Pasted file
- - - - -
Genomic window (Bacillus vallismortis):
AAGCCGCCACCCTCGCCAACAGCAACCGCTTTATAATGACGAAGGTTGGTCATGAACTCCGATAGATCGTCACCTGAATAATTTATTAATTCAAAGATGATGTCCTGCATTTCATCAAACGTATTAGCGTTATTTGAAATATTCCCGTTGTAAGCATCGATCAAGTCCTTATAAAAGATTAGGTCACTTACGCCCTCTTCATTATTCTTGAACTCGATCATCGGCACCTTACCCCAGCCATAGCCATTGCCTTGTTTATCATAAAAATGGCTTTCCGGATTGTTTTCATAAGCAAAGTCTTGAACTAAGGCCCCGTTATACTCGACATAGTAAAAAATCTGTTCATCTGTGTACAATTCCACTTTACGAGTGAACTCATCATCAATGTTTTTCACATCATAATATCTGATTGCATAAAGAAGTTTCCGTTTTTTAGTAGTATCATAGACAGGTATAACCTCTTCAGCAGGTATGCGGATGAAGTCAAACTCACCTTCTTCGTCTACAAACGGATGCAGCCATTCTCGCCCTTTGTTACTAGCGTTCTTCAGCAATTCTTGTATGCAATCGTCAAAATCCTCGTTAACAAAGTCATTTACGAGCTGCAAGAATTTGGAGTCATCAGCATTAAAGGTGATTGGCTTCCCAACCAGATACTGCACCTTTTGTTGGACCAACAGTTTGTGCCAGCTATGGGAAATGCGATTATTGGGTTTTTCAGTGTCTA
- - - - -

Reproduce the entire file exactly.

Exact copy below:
Genomic window (Bacillus vallismortis):
AAGCCGCCACCCTCGCCAACAGCAACCGCTTTATAATGACGAAGGTTGGTCATGAACTCCGATAGATCGTCACCTGAATAATTTATTAATTCAAAGATGATGTCCTGCATTTCATCAAACGTATTAGCGTTATTTGAAATATTCCCGTTGTAAGCATCGATCAAGTCCTTATAAAAGATTAGGTCACTTACGCCCTCTTCATTATTCTTGAACTCGATCATCGGCACCTTACCCCAGCCATAGCCATTGCCTTGTTTATCATAAAAATGGCTTTCCGGATTGTTTTCATAAGCAAAGTCTTGAACTAAGGCCCCGTTATACTCGACATAGTAAAAAATCTGTTCATCTGTGTACAATTCCACTTTACGAGTGAACTCATCATCAATGTTTTTCACATCATAATATCTGATTGCATAAAGAAGTTTCCGTTTTTTAGTAGTATCATAGACAGGTATAACCTCTTCAGCAGGTATGCGGATGAAGTCAAACTCACCTTCTTCGTCTACAAACGGATGCAGCCATTCTCGCCCTTTGTTACTAGCGTTCTTCAGCAATTCTTGTATGCAATCGTCAAAATCCTCGTTAACAAAGTCATTTACGAGCTGCAAGAATTTGGAGTCATCAGCATTAAAGGTGATTGGCTTCCCAACCAGATACTGCACCTTTTGTTGGACCAACAGTTTGTGCCAGCTATGGGAAATGCGATTATTGGGTTTTTCAGTGTCTA